Last week I went to speak at the International Congress of AIESEC, the international association of students, that I myself once belonged to. There were 500 students from over a 100 countries. It was a blast! And it was inspiring to me to see the passion and desire to contribute meaningfully in so many young people. I spoke to them of leadership. In some ways I felt that it was silly to speak to these driven young people of leadership, as they so obviously embody it themselves, and so I used the opportunity to speak to them of another kind of leadership; one that is perhaps less aggressive, more collective, that listens in to life, and flow. I shared my story since AIESEC, and the patterns of leadership that have emerged through the collective story of those of us who are connected in the Berkana Exchange, and captured to beautifully by Deborah Frieze and Meg Wheatley in Walk Out Walk On:
Start anywhere, follow it everywhere – Go where the energy is
We make our path by walking it – Because we are entering new terrain – the solutions to the challenges of our time, do not lie in more of the old)
We have what we need – But of course we do, we just need to recognise it, and work with it more appreciatively;
The leaders we need are already there –  As my work in rural Zimbabwe, and the work of my friends in communities across the planet is a clear testament to;
We are living the worlds we want today – Doing our very best to live the future today;
We walk at the pace of the slowest – How challenging this is in today’s fast paced world, to begin to see that there is a gift in waiting for the slowest. We can’t leave anyone behind.
We listen, even to the whispers – This also takes time, but the subtlety and nuance and surprising discoveries that become available to us as we listen to each voice makes it clear that a treasure trove awaits us as we learn to include everyone.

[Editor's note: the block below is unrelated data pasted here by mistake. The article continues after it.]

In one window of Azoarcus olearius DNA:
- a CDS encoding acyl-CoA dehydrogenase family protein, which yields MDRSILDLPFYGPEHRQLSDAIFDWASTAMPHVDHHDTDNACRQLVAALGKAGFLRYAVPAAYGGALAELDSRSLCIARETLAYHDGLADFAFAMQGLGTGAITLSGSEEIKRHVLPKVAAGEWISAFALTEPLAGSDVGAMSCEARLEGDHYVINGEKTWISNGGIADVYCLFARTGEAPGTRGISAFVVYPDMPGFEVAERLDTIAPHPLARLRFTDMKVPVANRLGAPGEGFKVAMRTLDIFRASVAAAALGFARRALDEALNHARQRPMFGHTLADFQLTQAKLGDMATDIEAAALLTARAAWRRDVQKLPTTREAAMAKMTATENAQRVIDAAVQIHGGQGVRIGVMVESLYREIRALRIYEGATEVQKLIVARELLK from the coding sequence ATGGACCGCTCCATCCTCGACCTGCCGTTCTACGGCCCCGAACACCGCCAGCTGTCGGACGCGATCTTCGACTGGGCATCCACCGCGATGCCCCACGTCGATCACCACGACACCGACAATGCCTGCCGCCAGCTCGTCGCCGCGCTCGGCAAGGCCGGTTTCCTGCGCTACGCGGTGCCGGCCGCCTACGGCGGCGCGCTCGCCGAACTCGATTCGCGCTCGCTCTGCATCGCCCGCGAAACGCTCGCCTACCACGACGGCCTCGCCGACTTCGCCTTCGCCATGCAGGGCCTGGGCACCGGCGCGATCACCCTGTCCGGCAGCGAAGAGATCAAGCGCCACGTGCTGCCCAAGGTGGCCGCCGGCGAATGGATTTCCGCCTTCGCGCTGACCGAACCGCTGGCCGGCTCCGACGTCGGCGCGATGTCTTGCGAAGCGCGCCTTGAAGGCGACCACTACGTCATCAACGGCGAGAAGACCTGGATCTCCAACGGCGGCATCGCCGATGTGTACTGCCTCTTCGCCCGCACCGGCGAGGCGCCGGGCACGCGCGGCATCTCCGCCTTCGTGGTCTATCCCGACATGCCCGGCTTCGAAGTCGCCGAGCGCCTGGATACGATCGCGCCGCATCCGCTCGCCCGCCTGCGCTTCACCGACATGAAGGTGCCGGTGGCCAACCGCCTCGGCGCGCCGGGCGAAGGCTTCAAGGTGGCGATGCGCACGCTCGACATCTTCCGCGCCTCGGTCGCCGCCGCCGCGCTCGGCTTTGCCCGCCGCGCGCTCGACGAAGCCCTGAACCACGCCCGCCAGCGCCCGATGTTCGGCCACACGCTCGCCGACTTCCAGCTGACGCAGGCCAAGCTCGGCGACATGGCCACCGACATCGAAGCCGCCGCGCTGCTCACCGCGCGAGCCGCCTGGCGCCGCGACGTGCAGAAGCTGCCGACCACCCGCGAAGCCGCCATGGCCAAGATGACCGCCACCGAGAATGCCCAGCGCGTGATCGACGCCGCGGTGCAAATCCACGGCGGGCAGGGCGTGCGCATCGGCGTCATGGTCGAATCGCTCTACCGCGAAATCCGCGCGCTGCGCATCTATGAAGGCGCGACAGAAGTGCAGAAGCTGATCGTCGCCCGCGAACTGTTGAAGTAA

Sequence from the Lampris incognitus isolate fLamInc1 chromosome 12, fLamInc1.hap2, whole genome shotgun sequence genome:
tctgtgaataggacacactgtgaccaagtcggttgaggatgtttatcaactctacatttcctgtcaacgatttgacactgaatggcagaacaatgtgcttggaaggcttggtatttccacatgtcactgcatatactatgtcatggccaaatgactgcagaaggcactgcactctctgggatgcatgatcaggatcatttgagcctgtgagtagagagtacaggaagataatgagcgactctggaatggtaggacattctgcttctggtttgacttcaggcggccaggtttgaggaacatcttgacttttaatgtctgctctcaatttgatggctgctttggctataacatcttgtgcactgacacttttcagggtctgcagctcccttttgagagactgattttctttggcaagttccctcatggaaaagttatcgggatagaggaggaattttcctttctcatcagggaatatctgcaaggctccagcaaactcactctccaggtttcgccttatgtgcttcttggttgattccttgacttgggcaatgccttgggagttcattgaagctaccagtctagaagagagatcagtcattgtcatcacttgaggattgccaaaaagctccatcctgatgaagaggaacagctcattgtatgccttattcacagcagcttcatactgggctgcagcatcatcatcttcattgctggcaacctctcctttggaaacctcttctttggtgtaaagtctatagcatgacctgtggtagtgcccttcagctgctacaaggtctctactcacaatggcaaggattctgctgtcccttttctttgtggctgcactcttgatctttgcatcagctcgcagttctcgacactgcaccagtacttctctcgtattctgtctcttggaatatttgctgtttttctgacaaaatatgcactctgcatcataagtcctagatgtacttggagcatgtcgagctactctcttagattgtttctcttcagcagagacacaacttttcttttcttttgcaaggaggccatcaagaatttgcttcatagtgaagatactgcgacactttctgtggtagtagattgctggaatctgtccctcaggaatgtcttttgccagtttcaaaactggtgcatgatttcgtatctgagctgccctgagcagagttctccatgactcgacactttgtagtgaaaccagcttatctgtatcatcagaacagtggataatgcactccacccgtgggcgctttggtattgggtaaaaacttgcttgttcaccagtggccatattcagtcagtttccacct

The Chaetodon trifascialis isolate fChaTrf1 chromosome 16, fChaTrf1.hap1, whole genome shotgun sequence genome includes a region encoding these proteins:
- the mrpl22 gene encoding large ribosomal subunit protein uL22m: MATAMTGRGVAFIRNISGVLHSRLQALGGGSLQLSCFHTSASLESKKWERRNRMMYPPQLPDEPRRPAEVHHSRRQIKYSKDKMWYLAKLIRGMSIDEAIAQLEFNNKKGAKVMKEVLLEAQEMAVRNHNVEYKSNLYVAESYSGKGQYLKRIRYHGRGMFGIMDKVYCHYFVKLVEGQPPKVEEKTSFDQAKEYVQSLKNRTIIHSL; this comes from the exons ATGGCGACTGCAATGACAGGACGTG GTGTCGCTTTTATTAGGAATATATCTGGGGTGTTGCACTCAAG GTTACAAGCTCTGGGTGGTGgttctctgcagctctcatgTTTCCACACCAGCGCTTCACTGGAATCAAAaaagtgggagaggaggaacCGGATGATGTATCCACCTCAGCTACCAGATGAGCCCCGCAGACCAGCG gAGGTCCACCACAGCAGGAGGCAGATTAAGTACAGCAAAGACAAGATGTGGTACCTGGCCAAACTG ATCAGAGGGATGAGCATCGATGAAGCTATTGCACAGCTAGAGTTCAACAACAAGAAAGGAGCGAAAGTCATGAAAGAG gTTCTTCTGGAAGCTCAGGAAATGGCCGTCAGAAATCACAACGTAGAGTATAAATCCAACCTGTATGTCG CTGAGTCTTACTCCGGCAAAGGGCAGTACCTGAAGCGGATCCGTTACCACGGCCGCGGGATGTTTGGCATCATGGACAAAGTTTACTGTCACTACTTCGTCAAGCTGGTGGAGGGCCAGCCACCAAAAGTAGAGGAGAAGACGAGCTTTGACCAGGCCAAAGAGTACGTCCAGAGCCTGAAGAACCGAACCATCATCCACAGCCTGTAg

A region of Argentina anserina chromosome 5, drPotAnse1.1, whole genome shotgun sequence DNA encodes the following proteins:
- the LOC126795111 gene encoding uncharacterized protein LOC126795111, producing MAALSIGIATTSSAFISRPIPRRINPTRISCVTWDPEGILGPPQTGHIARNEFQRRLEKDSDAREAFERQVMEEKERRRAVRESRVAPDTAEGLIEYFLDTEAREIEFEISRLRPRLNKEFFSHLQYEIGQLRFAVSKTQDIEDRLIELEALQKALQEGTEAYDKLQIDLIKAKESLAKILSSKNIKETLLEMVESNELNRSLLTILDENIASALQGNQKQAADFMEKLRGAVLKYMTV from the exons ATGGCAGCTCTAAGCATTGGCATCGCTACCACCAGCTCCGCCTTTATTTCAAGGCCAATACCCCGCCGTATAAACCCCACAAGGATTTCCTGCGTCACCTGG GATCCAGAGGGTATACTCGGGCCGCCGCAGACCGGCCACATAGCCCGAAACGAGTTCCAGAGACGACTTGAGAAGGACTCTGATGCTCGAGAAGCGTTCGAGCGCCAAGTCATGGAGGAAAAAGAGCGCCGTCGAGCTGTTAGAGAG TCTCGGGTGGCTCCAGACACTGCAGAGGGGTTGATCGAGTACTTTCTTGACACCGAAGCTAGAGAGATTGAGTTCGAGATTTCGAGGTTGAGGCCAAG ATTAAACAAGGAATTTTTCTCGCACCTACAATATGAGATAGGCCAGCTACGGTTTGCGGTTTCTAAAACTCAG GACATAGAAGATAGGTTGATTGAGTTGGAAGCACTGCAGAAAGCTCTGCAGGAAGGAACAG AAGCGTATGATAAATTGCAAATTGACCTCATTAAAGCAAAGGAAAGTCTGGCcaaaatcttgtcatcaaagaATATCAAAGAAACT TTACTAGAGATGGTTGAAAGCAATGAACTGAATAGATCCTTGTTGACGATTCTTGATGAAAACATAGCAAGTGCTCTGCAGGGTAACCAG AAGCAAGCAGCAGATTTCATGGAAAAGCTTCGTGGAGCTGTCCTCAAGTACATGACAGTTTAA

We turn to one another. My dear friend Bob Stilger says this all the time – Whatever the problem, community is the answer. It is easy to forget this, because we are not used to working well in community, and yet, and yet, given the world we live in today, we must find our way into this wisdom, because no-one is going to descend from on high to save us. We are it.

I was not sure whether what I spoke had a place to land, and yet it seems it did. I spent the rest of the day in wonderful conversations with many young people who were wanting to find a way to live a life of meaning – be it in a corporate setting, or starting their own new thing – and not being sure how exactly to ensure this.

It made me feel that the network of Pioneers of Change is still so relevant, even as it is no longer an active agent in the world.

And so I was happy when I was approached by two former AIESECers to give my ideas on an initiative they are about to start called Future Finders, aimed at helping youth between 18-25 to:
Connect more deeply with their dreams. As they said, so many young people don’t really know what they want to do. What they really want to do.
To support these young people as they enter the world of work to not let go of their dreams and aspirations.

I think it is something well worth supporting, as we who are now older are making the path by walking it, to reach out a hand to help many more join with us.